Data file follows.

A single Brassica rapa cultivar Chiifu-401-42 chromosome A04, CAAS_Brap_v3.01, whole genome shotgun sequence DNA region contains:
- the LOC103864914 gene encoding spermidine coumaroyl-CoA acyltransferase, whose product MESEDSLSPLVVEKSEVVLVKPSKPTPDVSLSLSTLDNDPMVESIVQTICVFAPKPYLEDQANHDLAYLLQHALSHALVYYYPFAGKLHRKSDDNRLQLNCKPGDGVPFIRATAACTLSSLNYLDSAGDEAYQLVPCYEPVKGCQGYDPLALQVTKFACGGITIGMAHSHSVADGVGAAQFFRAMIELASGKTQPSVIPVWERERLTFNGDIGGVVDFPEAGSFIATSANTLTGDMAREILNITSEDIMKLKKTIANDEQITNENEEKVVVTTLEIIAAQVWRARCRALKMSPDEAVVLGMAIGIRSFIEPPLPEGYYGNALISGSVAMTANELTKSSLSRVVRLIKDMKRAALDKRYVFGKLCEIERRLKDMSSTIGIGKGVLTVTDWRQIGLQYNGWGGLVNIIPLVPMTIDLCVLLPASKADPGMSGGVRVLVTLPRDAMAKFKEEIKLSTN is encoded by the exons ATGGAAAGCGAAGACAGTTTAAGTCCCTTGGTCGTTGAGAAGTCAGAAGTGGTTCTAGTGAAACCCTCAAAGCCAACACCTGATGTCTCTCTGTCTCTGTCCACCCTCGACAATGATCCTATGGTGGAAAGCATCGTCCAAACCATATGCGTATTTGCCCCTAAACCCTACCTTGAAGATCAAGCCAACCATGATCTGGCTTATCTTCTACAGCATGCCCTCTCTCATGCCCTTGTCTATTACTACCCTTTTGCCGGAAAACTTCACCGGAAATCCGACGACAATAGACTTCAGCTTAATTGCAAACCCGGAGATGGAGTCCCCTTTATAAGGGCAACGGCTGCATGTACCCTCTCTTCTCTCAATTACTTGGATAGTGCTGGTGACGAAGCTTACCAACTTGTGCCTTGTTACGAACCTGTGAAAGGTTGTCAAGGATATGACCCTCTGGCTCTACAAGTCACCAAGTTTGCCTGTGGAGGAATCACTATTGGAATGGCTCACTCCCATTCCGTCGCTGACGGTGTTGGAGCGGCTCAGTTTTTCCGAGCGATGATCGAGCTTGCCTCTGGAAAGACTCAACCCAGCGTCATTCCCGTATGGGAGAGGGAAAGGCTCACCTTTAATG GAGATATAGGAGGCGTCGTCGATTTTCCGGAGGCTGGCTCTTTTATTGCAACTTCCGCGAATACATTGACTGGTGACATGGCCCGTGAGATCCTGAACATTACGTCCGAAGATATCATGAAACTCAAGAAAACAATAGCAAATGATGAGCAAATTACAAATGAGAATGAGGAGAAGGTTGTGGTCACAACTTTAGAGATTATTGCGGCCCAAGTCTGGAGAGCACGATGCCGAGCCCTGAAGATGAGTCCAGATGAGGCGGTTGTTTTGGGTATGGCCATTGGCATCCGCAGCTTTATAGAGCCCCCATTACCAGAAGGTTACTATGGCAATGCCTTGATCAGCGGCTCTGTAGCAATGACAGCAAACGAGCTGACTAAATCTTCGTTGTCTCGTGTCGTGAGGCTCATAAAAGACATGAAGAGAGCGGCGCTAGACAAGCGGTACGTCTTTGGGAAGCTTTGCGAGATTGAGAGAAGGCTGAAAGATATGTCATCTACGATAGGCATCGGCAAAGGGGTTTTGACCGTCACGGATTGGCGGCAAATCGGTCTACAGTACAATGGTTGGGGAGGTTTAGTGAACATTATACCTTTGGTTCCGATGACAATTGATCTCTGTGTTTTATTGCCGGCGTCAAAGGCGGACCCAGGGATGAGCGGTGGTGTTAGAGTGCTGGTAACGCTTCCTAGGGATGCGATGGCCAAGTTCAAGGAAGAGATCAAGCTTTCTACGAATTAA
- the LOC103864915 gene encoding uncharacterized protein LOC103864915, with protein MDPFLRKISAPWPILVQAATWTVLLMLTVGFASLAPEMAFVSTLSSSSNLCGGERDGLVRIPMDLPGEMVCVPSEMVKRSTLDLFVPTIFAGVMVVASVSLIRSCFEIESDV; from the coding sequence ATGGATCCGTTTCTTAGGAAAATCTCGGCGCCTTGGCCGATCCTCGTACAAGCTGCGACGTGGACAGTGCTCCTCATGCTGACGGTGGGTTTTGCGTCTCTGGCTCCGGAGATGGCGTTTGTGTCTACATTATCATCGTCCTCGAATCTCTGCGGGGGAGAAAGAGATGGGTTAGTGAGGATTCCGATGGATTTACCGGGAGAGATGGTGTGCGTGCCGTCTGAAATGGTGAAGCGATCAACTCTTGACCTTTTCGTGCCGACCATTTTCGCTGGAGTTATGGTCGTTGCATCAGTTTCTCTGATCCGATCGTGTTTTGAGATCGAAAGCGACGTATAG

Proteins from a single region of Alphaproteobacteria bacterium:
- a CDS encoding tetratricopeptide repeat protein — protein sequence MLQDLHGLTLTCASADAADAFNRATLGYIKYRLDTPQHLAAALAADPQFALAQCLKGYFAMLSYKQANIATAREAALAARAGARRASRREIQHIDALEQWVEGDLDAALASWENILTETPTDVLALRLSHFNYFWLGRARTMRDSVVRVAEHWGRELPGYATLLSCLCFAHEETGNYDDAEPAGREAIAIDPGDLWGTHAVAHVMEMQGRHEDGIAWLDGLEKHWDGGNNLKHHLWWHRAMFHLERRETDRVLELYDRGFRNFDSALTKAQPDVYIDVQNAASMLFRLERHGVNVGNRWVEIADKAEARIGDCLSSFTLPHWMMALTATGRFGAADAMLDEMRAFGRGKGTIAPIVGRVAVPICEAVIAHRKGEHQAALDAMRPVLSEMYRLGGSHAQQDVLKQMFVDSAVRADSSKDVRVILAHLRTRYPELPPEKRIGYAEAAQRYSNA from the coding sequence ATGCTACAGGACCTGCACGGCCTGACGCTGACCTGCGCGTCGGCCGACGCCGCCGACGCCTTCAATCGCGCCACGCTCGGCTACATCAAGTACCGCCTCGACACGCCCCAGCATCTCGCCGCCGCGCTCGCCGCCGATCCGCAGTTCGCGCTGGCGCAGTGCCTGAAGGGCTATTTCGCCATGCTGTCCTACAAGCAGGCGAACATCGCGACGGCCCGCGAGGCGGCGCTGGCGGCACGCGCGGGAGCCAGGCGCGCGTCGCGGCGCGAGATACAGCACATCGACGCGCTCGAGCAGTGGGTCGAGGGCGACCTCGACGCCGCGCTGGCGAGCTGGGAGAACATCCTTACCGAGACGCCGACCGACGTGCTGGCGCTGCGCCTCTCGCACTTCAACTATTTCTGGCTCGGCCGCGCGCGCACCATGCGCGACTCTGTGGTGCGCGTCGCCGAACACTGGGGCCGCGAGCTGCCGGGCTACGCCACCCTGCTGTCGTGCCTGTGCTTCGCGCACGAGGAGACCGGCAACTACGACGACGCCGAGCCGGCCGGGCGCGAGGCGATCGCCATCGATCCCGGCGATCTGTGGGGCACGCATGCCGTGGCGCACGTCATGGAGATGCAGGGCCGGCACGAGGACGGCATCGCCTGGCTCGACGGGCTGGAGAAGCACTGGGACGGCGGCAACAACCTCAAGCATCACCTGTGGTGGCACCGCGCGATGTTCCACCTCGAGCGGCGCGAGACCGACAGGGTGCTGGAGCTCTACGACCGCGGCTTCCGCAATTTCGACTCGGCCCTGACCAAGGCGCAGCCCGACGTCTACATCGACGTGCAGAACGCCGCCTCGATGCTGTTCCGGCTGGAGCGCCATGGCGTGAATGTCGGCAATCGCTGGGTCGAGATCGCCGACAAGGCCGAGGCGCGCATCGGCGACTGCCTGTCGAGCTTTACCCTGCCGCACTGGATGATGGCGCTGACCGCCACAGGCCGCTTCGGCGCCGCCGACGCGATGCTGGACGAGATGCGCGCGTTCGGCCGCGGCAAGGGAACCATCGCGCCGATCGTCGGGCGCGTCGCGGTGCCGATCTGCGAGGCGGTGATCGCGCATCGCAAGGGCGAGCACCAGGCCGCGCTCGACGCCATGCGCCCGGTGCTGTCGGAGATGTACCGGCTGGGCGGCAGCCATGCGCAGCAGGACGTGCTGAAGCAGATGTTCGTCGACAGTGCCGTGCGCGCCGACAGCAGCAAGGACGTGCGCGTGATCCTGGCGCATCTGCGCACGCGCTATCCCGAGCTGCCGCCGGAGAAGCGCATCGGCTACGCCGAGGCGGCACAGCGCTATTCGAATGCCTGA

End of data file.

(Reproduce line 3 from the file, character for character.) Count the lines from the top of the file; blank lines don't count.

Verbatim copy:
- the LOC103864915 gene encoding uncharacterized protein LOC103864915, with protein MDPFLRKISAPWPILVQAATWTVLLMLTVGFASLAPEMAFVSTLSSSSNLCGGERDGLVRIPMDLPGEMVCVPSEMVKRSTLDLFVPTIFAGVMVVASVSLIRSCFEIESDV; from the coding sequence ATGGATCCGTTTCTTAGGAAAATCTCGGCGCCTTGGCCGATCCTCGTACAAGCTGCGACGTGGACAGTGCTCCTCATGCTGACGGTGGGTTTTGCGTCTCTGGCTCCGGAGATGGCGTTTGTGTCTACATTATCATCGTCCTCGAATCTCTGCGGGGGAGAAAGAGATGGGTTAGTGAGGATTCCGATGGATTTACCGGGAGAGATGGTGTGCGTGCCGTCTGAAATGGTGAAGCGATCAACTCTTGACCTTTTCGTGCCGACCATTTTCGCTGGAGTTATGGTCGTTGCATCAGTTTCTCTGATCCGATCGTGTTTTGAGATCGAAAGCGACGTATAG